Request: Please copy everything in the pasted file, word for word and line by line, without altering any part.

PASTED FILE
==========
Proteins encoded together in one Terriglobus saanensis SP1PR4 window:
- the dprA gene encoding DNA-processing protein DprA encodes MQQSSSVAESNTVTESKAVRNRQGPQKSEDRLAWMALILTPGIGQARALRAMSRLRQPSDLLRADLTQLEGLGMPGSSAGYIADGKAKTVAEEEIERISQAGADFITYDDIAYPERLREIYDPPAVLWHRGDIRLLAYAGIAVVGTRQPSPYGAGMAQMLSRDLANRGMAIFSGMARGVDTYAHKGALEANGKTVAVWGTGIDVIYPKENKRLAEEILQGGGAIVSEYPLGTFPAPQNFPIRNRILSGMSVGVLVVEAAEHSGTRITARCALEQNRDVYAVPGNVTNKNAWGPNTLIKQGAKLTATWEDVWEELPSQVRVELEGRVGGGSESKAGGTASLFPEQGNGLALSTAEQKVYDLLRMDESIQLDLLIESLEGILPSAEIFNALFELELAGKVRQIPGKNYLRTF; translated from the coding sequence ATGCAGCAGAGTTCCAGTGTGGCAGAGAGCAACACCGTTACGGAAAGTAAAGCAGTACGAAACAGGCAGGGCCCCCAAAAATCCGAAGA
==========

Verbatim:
Proteins encoded together in one Terriglobus saanensis SP1PR4 window:
- the dprA gene encoding DNA-processing protein DprA encodes MQQSSSVAESNTVTESKAVRNRQGPQKSEDRLAWMALILTPGIGQARALRAMSRLRQPSDLLRADLTQLEGLGMPGSSAGYIADGKAKTVAEEEIERISQAGADFITYDDIAYPERLREIYDPPAVLWHRGDIRLLAYAGIAVVGTRQPSPYGAGMAQMLSRDLANRGMAIFSGMARGVDTYAHKGALEANGKTVAVWGTGIDVIYPKENKRLAEEILQGGGAIVSEYPLGTFPAPQNFPIRNRILSGMSVGVLVVEAAEHSGTRITARCALEQNRDVYAVPGNVTNKNAWGPNTLIKQGAKLTATWEDVWEELPSQVRVELEGRVGGGSESKAGGTASLFPEQGNGLALSTAEQKVYDLLRMDESIQLDLLIESLEGILPSAEIFNALFELELAGKVRQIPGKNYLRTF; translated from the coding sequence ATGCAGCAGAGTTCCAGTGTGGCAGAGAGCAACACCGTTACGGAAAGTAAAGCAGTACGAAACAGGCAGGGCCCCCAAAAATCCGAAGA